I am honoured to have been featured alongside Pakistan’s novelists, barristers, journalists and milkmen for a Cover Story on “Letters to Pakistan” to commemorate our 65th Independence Anniversary. My piece is a nostalgic one, about my childhood in Lahore in my Nani Ami’s; maternal grandmother’s home, near the Canal Bank with the weeping willow trees on the bamboo trees street; bhanson wali sarak.
NB – The magazine accidentally changed my phrase bhanson (bamboos), to bhainson (buffaloes) – which is wrong.
It must be white-hot right now, your sun shining strong above the canals of Lahore, where children come to wade in the brown water to cool themselves off. Summers remind me of siestas in my Nani Ami’s home on the bhanson (bamboos) wali sarak, when all the bedrooms would turn ink-dark by pulling down the bamboo blinds after a long, lazy meal of her spicy ginger-laced chicken stew, scooped up with light-as-air tandoori rotis from nearby Dharampura. I would love to have mangoes from your fertile Punjabi earth, those fragrant chaunsa mangoes, egg- yolk yellow from inside, through which my knife slices like butter, the juices running down my arm with each bite, seated at my grandmother’s dining table. Or maybe one of your anwar ratols or the parrot-green skinned langras, all reminiscent of my childhood in my city of birth, Lahore.
Do you remember when I used to walk alongside my Mamoo in the evenings, grasping his hand, under the shade of the bamboo canopy outside Nani Ami’s home? I so wish you had not cut those bamboo stems down to widen the road. Our local samosa wallah used to be seated under that shade, forming triangular pastry parcels with his dexterous hand, pushing and pinching in cumin-spiced mashed potatoes, then frying them in his orb-like karahi. I loved watching them bobbing up and down in the musky oil. He sold them hot and steaming in a khaki paper bag, to be taken home and enjoyed with our afternoon tea. But after you cut down those bamboos, one by one, all the food hawkers in Nani Ami’s neighbourhood disappeared, and with it, so did our evening walks.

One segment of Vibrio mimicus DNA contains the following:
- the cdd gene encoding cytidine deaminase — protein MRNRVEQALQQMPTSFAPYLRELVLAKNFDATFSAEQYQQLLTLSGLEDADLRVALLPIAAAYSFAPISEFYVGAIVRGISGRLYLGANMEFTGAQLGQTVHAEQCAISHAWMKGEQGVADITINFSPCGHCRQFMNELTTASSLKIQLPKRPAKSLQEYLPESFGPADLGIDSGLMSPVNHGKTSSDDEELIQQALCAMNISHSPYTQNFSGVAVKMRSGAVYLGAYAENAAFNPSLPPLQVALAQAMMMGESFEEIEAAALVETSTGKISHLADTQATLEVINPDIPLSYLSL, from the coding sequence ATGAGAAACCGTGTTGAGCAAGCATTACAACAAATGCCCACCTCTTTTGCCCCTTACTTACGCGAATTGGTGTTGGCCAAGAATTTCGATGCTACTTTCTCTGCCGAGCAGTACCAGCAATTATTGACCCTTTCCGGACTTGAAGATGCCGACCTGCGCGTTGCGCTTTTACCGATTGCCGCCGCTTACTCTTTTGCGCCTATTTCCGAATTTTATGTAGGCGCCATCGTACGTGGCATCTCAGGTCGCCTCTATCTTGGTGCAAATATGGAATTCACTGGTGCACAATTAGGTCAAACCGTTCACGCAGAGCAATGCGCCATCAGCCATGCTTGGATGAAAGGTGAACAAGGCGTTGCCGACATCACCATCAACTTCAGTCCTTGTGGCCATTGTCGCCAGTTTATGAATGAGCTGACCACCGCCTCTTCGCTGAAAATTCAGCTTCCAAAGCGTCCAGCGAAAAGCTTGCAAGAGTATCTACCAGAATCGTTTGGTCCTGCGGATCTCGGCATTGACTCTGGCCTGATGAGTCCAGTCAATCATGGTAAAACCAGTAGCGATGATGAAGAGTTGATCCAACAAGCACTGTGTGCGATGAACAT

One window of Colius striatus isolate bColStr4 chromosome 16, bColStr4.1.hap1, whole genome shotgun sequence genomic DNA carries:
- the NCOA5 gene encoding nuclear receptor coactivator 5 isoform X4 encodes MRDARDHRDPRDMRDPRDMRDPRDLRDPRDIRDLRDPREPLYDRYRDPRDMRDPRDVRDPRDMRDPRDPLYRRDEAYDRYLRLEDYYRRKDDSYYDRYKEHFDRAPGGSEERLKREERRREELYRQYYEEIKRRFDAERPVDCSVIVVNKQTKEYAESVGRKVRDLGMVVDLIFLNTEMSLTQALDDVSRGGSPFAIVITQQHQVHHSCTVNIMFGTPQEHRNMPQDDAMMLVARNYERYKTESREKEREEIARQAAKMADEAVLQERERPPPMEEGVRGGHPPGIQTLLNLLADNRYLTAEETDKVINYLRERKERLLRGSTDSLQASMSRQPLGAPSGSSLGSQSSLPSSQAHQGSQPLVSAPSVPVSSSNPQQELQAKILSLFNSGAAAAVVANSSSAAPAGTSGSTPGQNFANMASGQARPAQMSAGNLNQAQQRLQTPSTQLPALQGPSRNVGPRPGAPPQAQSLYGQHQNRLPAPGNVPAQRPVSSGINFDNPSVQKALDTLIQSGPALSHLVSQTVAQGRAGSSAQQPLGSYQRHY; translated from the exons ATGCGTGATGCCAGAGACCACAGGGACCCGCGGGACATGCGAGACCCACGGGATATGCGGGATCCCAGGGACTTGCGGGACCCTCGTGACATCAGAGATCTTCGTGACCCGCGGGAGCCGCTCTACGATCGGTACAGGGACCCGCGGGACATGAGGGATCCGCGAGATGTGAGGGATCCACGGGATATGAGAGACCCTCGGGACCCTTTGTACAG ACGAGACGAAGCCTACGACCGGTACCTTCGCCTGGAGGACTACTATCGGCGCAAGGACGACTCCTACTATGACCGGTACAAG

Even on the canal bank, I wish you had not decided to cut down your beautiful willow trees. Don’t you remember the challi wallah on the canal bank near Aitchison College? He always sported a yellow and white checkered scarf, resting lazily on his left shoulder, and a perfectly-starched kurta, even when your sun shone almost unbearably. As a bemused child, I remember looking on as he fished the challis out with his bare hands from the smouldering heap of coal dust. After removing the husks, he took half a lime, dipped it in chili and salt and smeared it all over the golden, blistered challi. And surely you remember that across the street from the challi wallah were those weeping willow trees lining the canal bank, drooped and in prostration, praying for the monsoons to come. I was very saddened to learn you had given people permission to chop your trees down last year. I hear the children have no shade to shelter them when they come out of the water from their swim. And the challi wallahs are also long gone. When I arrive in Lahore this year, as our car drives along the bank, the canal will be bare and naked.
I hope you don’t continue to change, because my family and you, well, we go back a long way.
I wanted to wish you a Happy 65th Independence Day and thank you for the childhood memories. In your honour, I’ll slice through a sindhri from a desi store here. And I’ll even add a dollop of clotted cream in place of the malai I had in Nani Ami’s home all those summers.